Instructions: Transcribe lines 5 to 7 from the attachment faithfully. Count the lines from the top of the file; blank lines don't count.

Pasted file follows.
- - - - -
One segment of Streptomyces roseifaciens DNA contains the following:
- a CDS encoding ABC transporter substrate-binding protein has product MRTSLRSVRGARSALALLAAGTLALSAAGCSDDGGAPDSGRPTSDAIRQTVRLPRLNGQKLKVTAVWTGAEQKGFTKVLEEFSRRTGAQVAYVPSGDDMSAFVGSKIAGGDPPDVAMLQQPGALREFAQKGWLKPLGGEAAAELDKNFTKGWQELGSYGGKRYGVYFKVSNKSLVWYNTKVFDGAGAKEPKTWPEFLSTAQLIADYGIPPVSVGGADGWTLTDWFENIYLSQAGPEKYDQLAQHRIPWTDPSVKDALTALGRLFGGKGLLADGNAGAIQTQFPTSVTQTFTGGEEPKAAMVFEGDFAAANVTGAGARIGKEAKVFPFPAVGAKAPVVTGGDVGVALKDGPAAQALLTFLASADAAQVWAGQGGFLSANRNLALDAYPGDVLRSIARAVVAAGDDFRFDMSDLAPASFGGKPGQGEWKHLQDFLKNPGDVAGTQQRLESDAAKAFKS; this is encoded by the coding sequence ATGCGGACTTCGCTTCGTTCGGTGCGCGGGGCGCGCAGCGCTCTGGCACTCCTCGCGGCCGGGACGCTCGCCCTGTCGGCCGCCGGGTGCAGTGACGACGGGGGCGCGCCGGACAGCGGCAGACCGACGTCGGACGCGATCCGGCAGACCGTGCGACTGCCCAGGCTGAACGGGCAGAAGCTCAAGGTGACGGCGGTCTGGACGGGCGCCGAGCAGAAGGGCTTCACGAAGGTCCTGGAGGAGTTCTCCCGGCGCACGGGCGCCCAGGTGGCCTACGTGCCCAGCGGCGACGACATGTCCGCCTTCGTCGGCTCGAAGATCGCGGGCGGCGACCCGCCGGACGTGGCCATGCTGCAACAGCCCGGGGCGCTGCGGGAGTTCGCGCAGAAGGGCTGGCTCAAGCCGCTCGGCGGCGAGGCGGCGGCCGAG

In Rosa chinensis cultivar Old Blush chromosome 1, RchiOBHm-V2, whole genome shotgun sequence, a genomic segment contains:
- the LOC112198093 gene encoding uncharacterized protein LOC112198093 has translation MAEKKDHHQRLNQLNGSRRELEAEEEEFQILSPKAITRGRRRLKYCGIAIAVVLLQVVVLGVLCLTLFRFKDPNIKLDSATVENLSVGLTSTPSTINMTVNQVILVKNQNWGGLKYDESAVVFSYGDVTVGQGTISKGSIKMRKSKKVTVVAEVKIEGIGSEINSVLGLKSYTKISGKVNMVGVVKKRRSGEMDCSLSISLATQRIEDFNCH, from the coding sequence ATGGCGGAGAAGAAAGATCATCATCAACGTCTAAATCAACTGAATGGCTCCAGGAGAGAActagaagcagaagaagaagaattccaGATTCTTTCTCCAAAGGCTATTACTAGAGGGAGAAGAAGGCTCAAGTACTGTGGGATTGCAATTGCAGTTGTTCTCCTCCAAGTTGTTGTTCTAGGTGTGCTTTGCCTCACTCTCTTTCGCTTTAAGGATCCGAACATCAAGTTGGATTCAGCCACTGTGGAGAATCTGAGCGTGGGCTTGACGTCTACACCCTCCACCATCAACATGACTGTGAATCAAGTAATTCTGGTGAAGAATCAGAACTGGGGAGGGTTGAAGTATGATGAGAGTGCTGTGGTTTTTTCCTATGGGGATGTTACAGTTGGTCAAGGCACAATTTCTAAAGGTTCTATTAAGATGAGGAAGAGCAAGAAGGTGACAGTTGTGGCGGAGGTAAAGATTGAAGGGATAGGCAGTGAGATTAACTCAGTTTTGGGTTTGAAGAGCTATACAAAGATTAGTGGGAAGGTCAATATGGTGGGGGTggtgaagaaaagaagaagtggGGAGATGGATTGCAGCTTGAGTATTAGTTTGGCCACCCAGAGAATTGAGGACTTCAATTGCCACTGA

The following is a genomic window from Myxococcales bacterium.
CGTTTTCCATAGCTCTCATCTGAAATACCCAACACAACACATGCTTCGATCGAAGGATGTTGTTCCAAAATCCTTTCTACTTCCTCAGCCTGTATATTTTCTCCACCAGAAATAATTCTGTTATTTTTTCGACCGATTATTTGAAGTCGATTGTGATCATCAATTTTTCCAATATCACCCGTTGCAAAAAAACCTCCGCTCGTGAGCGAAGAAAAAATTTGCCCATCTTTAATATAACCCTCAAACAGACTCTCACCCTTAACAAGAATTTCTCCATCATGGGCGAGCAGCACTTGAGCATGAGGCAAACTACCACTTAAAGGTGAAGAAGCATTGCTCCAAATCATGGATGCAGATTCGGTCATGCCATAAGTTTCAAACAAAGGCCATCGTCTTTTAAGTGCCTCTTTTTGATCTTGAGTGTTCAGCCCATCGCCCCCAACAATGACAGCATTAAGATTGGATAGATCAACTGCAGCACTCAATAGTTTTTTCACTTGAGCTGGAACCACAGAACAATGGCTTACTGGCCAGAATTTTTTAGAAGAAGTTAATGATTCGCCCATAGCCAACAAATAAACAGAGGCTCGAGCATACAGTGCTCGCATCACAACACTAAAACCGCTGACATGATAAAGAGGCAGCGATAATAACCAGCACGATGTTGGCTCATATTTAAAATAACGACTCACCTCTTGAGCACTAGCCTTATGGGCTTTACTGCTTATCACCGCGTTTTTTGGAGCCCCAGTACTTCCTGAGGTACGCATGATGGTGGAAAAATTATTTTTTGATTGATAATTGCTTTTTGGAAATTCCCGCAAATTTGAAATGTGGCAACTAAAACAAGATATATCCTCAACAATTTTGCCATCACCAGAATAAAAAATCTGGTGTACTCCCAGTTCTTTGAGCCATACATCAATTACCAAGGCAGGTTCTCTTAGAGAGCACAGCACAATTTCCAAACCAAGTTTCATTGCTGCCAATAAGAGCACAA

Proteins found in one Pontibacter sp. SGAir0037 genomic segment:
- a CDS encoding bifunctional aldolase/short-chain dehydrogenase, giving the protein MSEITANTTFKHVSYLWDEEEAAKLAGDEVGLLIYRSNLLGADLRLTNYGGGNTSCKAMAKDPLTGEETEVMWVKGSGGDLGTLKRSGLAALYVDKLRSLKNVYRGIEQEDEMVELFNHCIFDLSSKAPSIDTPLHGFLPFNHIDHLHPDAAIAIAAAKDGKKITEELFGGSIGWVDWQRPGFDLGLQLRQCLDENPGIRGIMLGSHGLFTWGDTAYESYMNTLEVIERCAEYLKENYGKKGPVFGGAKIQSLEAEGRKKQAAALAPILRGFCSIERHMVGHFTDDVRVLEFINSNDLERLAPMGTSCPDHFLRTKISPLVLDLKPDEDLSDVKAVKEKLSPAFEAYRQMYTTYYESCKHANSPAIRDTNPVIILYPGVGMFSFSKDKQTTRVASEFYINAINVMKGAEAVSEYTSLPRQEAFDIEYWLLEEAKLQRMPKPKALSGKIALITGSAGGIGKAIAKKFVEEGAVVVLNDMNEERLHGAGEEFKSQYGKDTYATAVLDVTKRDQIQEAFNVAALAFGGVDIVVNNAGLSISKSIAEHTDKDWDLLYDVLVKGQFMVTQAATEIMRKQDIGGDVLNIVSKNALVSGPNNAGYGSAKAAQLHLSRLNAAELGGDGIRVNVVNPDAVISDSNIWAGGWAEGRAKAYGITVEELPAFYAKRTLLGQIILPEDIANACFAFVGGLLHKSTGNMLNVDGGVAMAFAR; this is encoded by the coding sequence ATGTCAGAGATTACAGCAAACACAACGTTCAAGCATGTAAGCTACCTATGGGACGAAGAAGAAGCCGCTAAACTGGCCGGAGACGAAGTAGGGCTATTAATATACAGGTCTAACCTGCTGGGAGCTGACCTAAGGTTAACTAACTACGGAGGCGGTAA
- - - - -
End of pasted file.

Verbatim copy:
The following is a genomic window from Myxococcales bacterium.
CGTTTTCCATAGCTCTCATCTGAAATACCCAACACAACACATGCTTCGATCGAAGGATGTTGTTCCAAAATCCTTTCTACTTCCTCAGCCTGTATATTTTCTCCACCAGAAATAATTCTGTTATTTTTTCGACCGATTATTTGAAGTCGATTGTGATCATCAATTTTTCCAATATCACCCGTTGCAAAAAAACCTCCGCTCGTGAGCGAAGAAAAAATTTGCCCATCTTTAATATAACCCTCAAACAGACTCTCACCCTTAACAAGAATTTCTCCATCATGGGCGAGCAGCACTTGAGCATGAGGCAAACTACCACTTAAAGGTGAAGAAGCATTGCTCCAAATCATGGATGCAGATTCGGTCATGCCATAAGTTTCAAACAAAGGCCATCGTCTTTTAAGTGCCTCTTTTTGATCTTGAGTGTTCAGCCCATCGCCCCCAACAATGACAGCATTAAGATTGGATAGATCAACTGCAGCACTCAATAGTTTTTTCACTTGAGCTGGAACCACAGAACAATGGCTTACTGGCCAGAATTTTTTAGAAGAAGTTAATGATTCGCCCATAGCCAACAAATAAACAGAGGCTCGAGCATACAGTGCTCGCATCACAACACTAAAACCGCTGACATGATAAAGAGGCAGCGATAATAACCAGCACGATGTTGGCTCATATTTAAAATAACGACTCACCTCTTGAGCACTAGCCTTATGGGCTTTACTGCTTATCACCGCGTTTTTTGGAGCCCCAGTACTTCCTGAGGTACGCATGATGGTGGAAAAATTATTTTTTGATTGATAATTGCTTTTTGGAAATTCCCGCAAATTTGAAATGTGGCAACTAAAACAAGATATATCCTCAACAATTTTGCCATCACCAGAATAAAAAATCTGGTGTACTCCCAGTTCTTTGAGCCATACATCAATTACCAAGGCAGGTTCTCTTAGAGAGCACAGCACAATTTCCAAACCAAGTTTCATTGCTGCCAATAAGAGCACAA

Proteins found in one Pontibacter sp. SGAir0037 genomic segment: